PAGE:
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Bebop Spoken There

Gene Ramey: "McShann stomped off at a fast tempo. This wasn't one of those slow-trains-through-Arkansas tempos, this was like that train between Chicago and Milwaukee. I mean fast." - (Stanley Crouch: Kansas City Lightning - The Rise and Times of Charlie Parker. Pub. Harper Collins 2013).

Dana Hall: "My philosophy is that everyone in the band is a drummer." - (DownBeat November 2018.)

Today Tuesday October 23

Afternoon

Classic Swing - The Ship, Front St., Monkseaton NE25 8DP. 1pm. Free.

Evening

?????

To the best of our knowledge, details of the above events are correct but may be subject to alteration.

Sunday, June 10, 2018

And the MD Danced ! The Customs House Big Band with Paul Edis and Emily McDermott @ St. Cuthberts Parish Centre, Crook - June 8.

(Review & Photos by Jerry.)
A beautiful evening saw the welcome return of the Customs House Big Band to Crook for some great pizza, even better music and still no raffle prize for yours truly! I’ll keep trying! Ruth Lambert could not be there – best wishes from all us fans, Ruth – but Paul Edis and Emily McDermott were, to provide some vocals and some variety.
Bang on time (I love that!) the band launched us into a tune with a nice, clean finish (I love that, too) which I thought Peter Morgan announced as Recorda Me, but which I couldn’t find on Google when trying to check. I found the mic. a problem all night and missed many of the intros, which was irritating, and struggled to hear Emily McDermott’s vocals, which was criminal! Anyway, Paul Edis then took centre stage to conduct while the band played some of his own arrangements and compositions.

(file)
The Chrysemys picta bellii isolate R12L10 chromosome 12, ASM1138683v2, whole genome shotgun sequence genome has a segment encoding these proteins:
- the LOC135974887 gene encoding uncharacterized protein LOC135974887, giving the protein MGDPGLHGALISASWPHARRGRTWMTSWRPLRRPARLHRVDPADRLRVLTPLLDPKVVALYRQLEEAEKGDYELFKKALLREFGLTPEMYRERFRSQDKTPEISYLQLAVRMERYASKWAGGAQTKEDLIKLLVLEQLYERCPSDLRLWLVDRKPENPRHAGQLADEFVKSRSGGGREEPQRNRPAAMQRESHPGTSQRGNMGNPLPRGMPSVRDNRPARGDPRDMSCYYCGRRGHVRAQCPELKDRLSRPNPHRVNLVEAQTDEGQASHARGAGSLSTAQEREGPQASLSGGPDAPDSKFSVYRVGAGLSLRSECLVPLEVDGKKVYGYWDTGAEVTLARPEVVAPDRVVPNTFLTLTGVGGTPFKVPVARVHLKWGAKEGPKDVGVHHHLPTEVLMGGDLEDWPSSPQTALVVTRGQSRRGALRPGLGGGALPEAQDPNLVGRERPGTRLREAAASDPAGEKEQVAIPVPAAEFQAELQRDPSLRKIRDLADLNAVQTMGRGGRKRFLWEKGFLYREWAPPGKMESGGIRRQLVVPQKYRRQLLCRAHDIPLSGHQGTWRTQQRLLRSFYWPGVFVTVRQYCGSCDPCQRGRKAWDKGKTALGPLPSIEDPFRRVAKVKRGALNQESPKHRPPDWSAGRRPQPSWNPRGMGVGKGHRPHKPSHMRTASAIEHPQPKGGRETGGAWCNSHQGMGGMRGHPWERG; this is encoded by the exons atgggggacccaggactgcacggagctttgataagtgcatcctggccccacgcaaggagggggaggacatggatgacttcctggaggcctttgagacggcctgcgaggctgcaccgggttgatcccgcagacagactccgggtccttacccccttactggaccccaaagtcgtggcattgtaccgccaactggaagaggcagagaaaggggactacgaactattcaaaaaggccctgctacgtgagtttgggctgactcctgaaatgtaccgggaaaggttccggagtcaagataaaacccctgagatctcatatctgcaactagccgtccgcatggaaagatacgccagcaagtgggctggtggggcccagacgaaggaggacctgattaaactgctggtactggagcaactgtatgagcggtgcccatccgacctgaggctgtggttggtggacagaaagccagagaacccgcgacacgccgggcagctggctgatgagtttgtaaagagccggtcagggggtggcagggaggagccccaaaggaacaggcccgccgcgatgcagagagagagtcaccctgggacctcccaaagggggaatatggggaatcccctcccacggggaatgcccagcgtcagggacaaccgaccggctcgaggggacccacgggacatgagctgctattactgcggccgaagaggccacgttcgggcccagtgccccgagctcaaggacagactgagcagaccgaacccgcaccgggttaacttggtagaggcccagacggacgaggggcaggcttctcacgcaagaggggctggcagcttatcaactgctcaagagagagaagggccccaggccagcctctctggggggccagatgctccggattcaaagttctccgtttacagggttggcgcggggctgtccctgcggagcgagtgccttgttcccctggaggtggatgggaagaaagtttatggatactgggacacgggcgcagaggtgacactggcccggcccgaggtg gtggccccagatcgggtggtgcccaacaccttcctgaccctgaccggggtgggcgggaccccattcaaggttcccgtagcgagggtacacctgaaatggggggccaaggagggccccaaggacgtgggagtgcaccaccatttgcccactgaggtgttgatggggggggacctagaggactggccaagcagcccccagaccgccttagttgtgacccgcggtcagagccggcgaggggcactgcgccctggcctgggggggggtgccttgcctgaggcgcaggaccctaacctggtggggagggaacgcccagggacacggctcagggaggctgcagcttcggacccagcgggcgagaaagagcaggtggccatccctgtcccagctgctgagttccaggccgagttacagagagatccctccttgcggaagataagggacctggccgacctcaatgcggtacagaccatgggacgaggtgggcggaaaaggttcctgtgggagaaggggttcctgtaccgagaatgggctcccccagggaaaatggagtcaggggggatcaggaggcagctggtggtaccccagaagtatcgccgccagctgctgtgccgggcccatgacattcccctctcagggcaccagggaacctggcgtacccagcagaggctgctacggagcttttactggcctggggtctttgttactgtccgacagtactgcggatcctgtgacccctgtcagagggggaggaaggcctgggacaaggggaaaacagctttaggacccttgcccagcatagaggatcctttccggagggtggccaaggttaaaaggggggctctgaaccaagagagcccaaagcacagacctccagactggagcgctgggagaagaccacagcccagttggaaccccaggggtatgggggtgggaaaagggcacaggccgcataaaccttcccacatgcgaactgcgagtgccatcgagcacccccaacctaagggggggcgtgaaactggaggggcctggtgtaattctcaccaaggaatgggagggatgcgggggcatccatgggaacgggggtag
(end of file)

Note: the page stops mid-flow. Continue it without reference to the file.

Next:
First up was Bright Mississippi, a Thelonius Monk contrafact (yes, I’ve been Googling again!) based on Sweet Georgia Brown, some bits of which I was still able to recognise. Loved it, as I do the original. Among other solos here we had the first of many from another Jambone graduate, Bradley Johnston. Great stuff! Another clean-picked solo followed on The Coast, a Jobim influenced Edis original where flute and piano (sorry, can’t name the soloists) were also prominent.
Two vocals from Emily followed – My Funny Valentine (arr. Edis) and Rome Wasn’t Built in a Day (Edis original). The aforementioned problems with the mic seemed to unsettle this promising young singer on the former and, although she was more confident on the latter, receiving “whoops” of approval, the volume still wasn’t balanced so we didn’t hear that clear, powerful voice at its best. I look forward to the next time. Last of the Edis contributions was The Narrow Escape, a “sort of cartoon theme” up-tempo number, and then Peter Morgan returned to lead the band in Halleluiah, I Just Love Her So, the closing number for the first set. This featured some nice muted trumpet, a tenor sax solo and some audience participation – clapping in time to the music at the MD’s invitation.